remained a local foodie favorite for nearly two decades. Tuck yourself into an intimate booth behind a velvet curtain and begin your discovery of tantalizing appetizers, innovative main courses and scrumptious desserts.
With its vintage 1930s Shanghai interiors, Asian sculptures, table lamps, artifacts and art, Wahso’s interior is a blend of romantic sophistication that complements the fusion cuisine overseen by executive chef Rafael Zamora.
Wahso uses locally sourced foods as much as possible, even growing its own microgreens and meats at the nonprofit Bill White Farms. Corporate executive chef Matt McMillen and his team collaborate to tweak traditional Asian favorites. Inventive they may be, but each twist is designed for broad appeal. “We want foreign foods to be approachable and not too niche,” he says.
So how would Devour readers experience a feast at Wahso?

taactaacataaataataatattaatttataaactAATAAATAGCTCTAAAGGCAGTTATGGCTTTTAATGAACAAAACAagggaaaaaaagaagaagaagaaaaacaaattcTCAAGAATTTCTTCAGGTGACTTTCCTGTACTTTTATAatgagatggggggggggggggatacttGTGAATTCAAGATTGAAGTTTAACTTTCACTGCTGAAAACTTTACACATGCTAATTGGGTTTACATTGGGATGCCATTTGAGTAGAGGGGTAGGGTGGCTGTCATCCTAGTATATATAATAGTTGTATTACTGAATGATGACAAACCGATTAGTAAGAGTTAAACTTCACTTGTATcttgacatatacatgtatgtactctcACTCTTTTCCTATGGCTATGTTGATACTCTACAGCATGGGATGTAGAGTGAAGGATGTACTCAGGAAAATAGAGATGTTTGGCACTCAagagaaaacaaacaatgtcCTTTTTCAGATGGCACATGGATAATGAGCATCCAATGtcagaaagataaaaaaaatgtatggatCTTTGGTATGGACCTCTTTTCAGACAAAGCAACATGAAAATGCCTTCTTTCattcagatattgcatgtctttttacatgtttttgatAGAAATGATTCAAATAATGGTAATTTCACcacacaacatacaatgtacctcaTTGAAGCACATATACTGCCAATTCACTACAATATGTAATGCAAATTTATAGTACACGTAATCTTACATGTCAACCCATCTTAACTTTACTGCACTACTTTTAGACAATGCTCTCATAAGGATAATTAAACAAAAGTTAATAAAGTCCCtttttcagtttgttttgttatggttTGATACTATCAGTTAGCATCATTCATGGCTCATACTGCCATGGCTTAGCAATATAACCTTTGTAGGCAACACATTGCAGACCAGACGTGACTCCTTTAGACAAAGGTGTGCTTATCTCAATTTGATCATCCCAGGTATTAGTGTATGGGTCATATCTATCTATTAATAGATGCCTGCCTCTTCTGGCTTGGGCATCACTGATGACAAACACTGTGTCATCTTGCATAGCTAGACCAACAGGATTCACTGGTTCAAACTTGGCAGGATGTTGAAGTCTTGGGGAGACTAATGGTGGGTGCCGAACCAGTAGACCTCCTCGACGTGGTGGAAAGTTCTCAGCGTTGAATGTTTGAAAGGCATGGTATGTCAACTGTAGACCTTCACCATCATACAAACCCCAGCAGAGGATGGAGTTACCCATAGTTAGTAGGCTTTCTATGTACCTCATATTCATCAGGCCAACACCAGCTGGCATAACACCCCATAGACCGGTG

Chef McMillen suggests beginning the tour of Asian flavors with the Korean pear romaine salad. Korean pears, known for their crunchy texture and subtle sweet juice, balance the rich, crispy pork belly dressed in a sudachi citronette.
Another starter not to miss: the tombo sashimi, which is seared albacore tuna dressed to the nines with ponzu onions, garlic chili sauce and farm herbs.
Alternatively, wine aficionados might wish to pair this shellfish ramen with Atrea’s The Choir, a full-bodied white wine from Mendocino, Calif. Its balance of high acidity to the floral jasmine and melon notes serves as a palate cleanser between bites.